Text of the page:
OBJECTIVES: We aimed to determine whether there were differences in women veteran's health status and use of health care services by type of rape that occurred during military service. METHODS: We conducted a national cross-sectional survey of women veterans who served in Vietnam and subsequent eras and were listed in Department of Veterans Affairs comprehensive women's health care registries. We used structured telephone interviews to gather socioeconomic information, violence history, use of outpatient health care services, and health status for a random sample, stratified by region and era of service. RESULTS: Five hundred forty women completed the interview, 28% of whom reported being raped during military service. Nineteen percent reported a single rape, 5% reported repeated rape (range 2-36), and 5% reported gang rape. Women who reported repeated and gang rapes had significantly impaired physical and emotional health compared with women with a single or no rape (p < or = .05). Repeatedly raped women were more likely to use inpatient and outpatient mental health services (p < or = .05). Gang-rape survivors reported the most severe impairment in physical functioning and general health and demonstrated a trend to seek outpatient medical services. CONCLUSIONS: Simply asking a woman if she has been raped is not sufficient to detect the level of consequences. More than a decade after military discharge, women who experienced repeated or gang rape during their military service had significant impairment of physical and emotional health compared with women with no or a single rape. The differential health effects associated with severe violence supports the public health importance of sexual violence screening, treatment, and prevention.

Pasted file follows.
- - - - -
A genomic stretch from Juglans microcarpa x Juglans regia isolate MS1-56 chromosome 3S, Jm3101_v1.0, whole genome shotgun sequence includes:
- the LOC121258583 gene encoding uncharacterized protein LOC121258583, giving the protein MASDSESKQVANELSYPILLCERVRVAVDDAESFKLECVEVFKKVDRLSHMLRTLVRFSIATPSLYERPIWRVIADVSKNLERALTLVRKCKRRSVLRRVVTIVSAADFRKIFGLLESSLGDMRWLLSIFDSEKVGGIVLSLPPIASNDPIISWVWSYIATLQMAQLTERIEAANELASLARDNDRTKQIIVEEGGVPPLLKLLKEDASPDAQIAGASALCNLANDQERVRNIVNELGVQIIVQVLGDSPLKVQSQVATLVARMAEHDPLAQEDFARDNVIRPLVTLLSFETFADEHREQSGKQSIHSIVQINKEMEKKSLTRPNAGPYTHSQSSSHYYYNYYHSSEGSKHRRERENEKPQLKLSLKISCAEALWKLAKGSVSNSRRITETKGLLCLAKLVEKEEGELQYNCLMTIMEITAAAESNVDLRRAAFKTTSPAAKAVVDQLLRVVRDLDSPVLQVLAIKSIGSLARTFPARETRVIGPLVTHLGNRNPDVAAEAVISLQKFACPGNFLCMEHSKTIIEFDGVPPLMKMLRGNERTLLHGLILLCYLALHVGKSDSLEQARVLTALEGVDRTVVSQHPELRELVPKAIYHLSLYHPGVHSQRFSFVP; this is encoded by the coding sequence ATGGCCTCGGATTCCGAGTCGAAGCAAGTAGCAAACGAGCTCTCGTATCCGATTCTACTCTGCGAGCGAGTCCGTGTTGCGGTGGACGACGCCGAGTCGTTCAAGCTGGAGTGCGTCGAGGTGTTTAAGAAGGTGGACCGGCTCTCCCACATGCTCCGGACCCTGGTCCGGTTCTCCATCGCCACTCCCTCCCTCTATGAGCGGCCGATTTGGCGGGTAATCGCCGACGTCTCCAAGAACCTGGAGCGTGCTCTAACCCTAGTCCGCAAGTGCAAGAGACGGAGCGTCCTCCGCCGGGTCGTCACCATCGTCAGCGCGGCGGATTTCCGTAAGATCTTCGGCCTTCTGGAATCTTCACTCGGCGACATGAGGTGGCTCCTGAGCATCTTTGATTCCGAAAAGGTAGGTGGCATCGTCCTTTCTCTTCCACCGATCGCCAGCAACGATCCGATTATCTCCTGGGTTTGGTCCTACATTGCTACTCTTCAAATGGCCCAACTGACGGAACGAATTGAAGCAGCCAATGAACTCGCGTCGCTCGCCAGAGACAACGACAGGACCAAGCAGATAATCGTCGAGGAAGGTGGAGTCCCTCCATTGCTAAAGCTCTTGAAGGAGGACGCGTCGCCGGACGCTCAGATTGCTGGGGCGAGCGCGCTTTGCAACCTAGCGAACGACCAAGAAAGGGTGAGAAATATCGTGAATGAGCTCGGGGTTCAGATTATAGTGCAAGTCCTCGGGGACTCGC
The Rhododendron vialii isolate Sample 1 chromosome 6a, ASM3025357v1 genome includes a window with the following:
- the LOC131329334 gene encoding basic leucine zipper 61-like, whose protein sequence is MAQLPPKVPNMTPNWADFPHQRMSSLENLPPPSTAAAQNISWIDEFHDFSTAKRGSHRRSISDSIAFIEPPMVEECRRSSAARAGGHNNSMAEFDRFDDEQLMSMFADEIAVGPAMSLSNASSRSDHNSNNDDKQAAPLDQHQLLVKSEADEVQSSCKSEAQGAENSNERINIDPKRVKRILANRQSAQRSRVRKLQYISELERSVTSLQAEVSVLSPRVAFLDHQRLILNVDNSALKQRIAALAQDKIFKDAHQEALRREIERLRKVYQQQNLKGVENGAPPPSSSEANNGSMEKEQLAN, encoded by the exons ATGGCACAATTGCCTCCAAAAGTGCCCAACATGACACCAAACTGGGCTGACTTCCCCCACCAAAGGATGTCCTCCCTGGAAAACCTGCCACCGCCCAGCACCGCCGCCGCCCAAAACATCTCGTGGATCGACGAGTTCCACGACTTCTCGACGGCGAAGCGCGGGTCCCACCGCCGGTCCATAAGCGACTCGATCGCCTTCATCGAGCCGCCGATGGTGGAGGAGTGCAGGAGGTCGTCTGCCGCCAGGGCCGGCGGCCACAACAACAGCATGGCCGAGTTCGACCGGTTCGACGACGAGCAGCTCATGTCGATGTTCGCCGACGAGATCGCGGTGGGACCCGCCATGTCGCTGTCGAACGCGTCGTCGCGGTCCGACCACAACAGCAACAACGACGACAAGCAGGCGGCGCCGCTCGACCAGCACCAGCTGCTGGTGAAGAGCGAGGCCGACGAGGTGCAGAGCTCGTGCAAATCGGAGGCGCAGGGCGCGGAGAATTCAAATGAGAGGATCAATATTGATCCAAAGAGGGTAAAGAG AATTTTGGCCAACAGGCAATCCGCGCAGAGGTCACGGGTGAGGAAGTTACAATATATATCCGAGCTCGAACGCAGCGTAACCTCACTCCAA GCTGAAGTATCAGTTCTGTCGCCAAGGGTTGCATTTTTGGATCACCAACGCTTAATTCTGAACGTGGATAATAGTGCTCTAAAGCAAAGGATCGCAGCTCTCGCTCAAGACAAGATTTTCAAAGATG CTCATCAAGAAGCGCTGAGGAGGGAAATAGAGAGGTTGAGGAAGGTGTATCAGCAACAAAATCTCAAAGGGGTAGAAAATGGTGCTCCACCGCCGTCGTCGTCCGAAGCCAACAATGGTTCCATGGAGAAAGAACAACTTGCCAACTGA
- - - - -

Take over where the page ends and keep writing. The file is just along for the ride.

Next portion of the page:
|Original language||English (US)|
|Number of pages||9|
|Journal||Journal of the American Medical Women's Association (1972)|
|State||Published - Jan 1 2005|
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